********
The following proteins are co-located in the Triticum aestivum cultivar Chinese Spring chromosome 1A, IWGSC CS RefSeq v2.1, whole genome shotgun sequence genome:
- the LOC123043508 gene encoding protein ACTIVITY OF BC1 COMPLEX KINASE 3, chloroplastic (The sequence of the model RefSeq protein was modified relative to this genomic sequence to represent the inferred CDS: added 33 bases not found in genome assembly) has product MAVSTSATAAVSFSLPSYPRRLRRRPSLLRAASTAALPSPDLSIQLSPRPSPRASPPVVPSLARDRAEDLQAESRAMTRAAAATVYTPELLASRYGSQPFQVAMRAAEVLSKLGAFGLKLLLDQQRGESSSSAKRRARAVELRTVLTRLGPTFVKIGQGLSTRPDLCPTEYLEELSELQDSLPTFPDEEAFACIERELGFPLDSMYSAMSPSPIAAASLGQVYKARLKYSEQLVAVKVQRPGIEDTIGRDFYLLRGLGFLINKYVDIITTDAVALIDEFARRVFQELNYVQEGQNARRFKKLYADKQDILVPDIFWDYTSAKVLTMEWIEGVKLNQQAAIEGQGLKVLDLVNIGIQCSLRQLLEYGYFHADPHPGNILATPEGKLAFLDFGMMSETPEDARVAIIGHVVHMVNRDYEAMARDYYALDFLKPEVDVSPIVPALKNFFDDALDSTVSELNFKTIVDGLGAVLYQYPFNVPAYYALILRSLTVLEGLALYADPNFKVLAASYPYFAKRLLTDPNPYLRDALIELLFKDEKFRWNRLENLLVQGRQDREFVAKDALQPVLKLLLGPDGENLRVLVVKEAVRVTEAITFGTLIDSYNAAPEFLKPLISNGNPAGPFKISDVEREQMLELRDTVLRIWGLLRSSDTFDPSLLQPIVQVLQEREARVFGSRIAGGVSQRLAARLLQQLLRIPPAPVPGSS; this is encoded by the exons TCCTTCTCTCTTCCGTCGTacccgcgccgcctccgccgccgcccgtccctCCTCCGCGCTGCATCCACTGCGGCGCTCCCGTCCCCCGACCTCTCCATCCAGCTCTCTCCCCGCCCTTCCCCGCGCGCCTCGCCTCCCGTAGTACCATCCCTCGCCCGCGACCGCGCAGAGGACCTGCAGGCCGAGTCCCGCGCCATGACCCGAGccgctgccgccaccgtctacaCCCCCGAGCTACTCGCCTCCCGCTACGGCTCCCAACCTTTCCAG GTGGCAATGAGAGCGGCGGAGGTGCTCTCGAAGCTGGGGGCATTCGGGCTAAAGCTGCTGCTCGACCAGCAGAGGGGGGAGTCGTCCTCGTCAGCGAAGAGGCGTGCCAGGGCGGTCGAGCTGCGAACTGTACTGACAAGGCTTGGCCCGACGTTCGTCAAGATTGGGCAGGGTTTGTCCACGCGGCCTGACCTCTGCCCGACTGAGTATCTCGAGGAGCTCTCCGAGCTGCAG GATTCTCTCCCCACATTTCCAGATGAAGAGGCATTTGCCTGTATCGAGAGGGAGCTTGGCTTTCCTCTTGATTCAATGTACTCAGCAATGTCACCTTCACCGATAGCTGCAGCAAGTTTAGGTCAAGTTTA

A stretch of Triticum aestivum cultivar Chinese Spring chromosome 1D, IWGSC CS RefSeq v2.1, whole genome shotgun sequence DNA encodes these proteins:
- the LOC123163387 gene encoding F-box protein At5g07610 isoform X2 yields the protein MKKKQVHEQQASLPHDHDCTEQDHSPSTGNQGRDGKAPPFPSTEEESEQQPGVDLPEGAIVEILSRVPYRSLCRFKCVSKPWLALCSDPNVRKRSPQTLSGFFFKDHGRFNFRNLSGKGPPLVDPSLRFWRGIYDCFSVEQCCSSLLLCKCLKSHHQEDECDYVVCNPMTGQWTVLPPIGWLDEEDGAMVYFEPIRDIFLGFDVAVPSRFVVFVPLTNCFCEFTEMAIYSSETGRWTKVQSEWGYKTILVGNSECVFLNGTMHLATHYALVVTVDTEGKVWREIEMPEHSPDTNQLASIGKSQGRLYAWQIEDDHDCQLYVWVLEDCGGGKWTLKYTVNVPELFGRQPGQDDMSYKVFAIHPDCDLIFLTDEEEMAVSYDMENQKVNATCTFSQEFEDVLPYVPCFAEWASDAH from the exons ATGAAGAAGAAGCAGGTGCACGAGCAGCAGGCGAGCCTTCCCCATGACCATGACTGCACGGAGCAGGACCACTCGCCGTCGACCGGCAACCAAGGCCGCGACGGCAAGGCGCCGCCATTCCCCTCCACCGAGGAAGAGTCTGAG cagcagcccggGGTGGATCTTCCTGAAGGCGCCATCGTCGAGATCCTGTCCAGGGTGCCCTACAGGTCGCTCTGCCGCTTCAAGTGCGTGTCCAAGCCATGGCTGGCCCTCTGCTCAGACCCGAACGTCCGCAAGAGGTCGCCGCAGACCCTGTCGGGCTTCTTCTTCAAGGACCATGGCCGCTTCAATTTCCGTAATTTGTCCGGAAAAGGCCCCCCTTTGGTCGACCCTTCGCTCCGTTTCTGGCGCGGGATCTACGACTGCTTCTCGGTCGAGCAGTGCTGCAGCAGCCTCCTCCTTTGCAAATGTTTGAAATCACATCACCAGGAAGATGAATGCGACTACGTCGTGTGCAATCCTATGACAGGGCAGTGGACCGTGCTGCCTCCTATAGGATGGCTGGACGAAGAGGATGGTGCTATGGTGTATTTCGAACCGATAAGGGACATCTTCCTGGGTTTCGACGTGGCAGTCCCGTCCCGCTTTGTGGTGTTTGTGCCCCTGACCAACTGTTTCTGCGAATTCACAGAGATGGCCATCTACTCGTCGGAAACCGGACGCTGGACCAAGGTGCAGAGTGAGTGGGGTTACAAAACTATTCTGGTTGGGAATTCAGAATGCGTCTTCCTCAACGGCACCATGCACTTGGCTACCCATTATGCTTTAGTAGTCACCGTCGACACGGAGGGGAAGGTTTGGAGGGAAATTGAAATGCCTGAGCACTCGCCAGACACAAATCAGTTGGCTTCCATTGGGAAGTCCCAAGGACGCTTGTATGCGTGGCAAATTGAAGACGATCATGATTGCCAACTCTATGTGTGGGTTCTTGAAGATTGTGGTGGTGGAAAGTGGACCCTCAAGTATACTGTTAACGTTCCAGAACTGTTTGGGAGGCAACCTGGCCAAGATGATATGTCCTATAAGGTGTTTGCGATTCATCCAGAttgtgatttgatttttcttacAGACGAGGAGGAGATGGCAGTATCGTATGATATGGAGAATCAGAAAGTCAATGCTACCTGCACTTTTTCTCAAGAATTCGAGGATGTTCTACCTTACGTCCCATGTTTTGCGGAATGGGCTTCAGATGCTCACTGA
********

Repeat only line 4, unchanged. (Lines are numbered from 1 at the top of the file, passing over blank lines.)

- the LOC123163387 gene encoding F-box protein At5g07610 isoform X2 yields the protein MKKKQVHEQQASLPHDHDCTEQDHSPSTGNQGRDGKAPPFPSTEEESEQQPGVDLPEGAIVEILSRVPYRSLCRFKCVSKPWLALCSDPNVRKRSPQTLSGFFFKDHGRFNFRNLSGKGPPLVDPSLRFWRGIYDCFSVEQCCSSLLLCKCLKSHHQEDECDYVVCNPMTGQWTVLPPIGWLDEEDGAMVYFEPIRDIFLGFDVAVPSRFVVFVPLTNCFCEFTEMAIYSSETGRWTKVQSEWGYKTILVGNSECVFLNGTMHLATHYALVVTVDTEGKVWREIEMPEHSPDTNQLASIGKSQGRLYAWQIEDDHDCQLYVWVLEDCGGGKWTLKYTVNVPELFGRQPGQDDMSYKVFAIHPDCDLIFLTDEEEMAVSYDMENQKVNATCTFSQEFEDVLPYVPCFAEWASDAH from the exons ATGAAGAAGAAGCAGGTGCACGAGCAGCAGGCGAGCCTTCCCCATGACCATGACTGCACGGAGCAGGACCACTCGCCGTCGACCGGCAACCAAGGCCGCGACGGCAAGGCGCCGCCATTCCCCTCCACCGAGGAAGAGTCTGAG cagcagcccggGGTGGATCTTCCTGAAGGCGCCATCGTCGAGATCCTGTCCAGGGTGCCCTACAGGTCGCTCTGCCGCTTCAAGTGCGTGTCCAAGCCATGGCTGGCCCTCTGCTCAGACCCGAACGTCCGCAAGAGGTCGCCGCAGACCCTGTCGGGCTTCTTCTTCAAGGACCATGGCCGCTTCAATTTCCGTAATTTGTCCGGAAAAGGCCCCCCTTTGGTCGACCCTTCGCTCCGTTTCTGGCGCGGGATCTACGACTGCTTCTCGGTCGAGCAGTGCTGCAGCAGCCTCCTCCTTTGCAAATGTTTGAAATCACATCACCAGGAAGATGAATGCGACTACGTCGTGTGCAATCCTATGACAGGGCAGTGGACCGTGCTGCCTCCTATAGGATGGCTGGACGAAGAGGATGGTGCTATGGTGTATTTCGAACCGATAAGGGACATCTTCCTGGGTTTCGACGTGGCAGTCCCGTCCCGCTTTGTGGTGTTTGTGCCCCTGACCAACTGTTTCTGCGAATTCACAGAGATGGCCATCTACTCGTCGGAAACCGGACGCTGGACCAAGGTGCAGAGTGAGTGGGGTTACAAAACTATTCTGGTTGGGAATTCAGAATGCGTCTTCCTCAACGGCACCATGCACTTGGCTACCCATTATGCTTTAGTAGTCACCGTCGACACGGAGGGGAAGGTTTGGAGGGAAATTGAAATGCCTGAGCACTCGCCAGACACAAATCAGTTGGCTTCCATTGGGAAGTCCCAAGGACGCTTGTATGCGTGGCAAATTGAAGACGATCATGATTGCCAACTCTATGTGTGGGTTCTTGAAGATTGTGGTGGTGGAAAGTGGACCCTCAAGTATACTGTTAACGTTCCAGAACTGTTTGGGAGGCAACCTGGCCAAGATGATATGTCCTATAAGGTGTTTGCGATTCATCCAGAttgtgatttgatttttcttacAGACGAGGAGGAGATGGCAGTATCGTATGATATGGAGAATCAGAAAGTCAATGCTACCTGCACTTTTTCTCAAGAATTCGAGGATGTTCTACCTTACGTCCCATGTTTTGCGGAATGGGCTTCAGATGCTCACTGA